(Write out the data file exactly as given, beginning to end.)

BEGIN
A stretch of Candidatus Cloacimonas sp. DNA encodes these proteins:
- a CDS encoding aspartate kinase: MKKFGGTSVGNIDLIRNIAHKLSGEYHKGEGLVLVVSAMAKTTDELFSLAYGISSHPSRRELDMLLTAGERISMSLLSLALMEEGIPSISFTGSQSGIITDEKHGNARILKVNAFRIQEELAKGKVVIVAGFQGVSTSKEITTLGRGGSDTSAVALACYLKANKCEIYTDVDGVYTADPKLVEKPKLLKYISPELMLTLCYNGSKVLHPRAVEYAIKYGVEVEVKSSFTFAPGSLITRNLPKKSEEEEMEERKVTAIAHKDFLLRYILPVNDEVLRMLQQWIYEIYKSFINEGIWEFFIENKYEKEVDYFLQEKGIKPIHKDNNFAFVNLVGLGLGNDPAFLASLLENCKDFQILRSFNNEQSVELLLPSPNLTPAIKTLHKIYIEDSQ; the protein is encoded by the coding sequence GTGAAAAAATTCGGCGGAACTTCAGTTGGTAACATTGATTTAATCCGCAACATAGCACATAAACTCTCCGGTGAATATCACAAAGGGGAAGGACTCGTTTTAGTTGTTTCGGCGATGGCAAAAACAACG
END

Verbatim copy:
A stretch of Candidatus Cloacimonas sp. DNA encodes these proteins:
- a CDS encoding aspartate kinase: MKKFGGTSVGNIDLIRNIAHKLSGEYHKGEGLVLVVSAMAKTTDELFSLAYGISSHPSRRELDMLLTAGERISMSLLSLALMEEGIPSISFTGSQSGIITDEKHGNARILKVNAFRIQEELAKGKVVIVAGFQGVSTSKEITTLGRGGSDTSAVALACYLKANKCEIYTDVDGVYTADPKLVEKPKLLKYISPELMLTLCYNGSKVLHPRAVEYAIKYGVEVEVKSSFTFAPGSLITRNLPKKSEEEEMEERKVTAIAHKDFLLRYILPVNDEVLRMLQQWIYEIYKSFINEGIWEFFIENKYEKEVDYFLQEKGIKPIHKDNNFAFVNLVGLGLGNDPAFLASLLENCKDFQILRSFNNEQSVELLLPSPNLTPAIKTLHKIYIEDSQ; the protein is encoded by the coding sequence GTGAAAAAATTCGGCGGAACTTCAGTTGGTAACATTGATTTAATCCGCAACATAGCACATAAACTCTCCGGTGAATATCACAAAGGGGAAGGACTCGTTTTAGTTGTTTCGGCGATGGCAAAAACAACG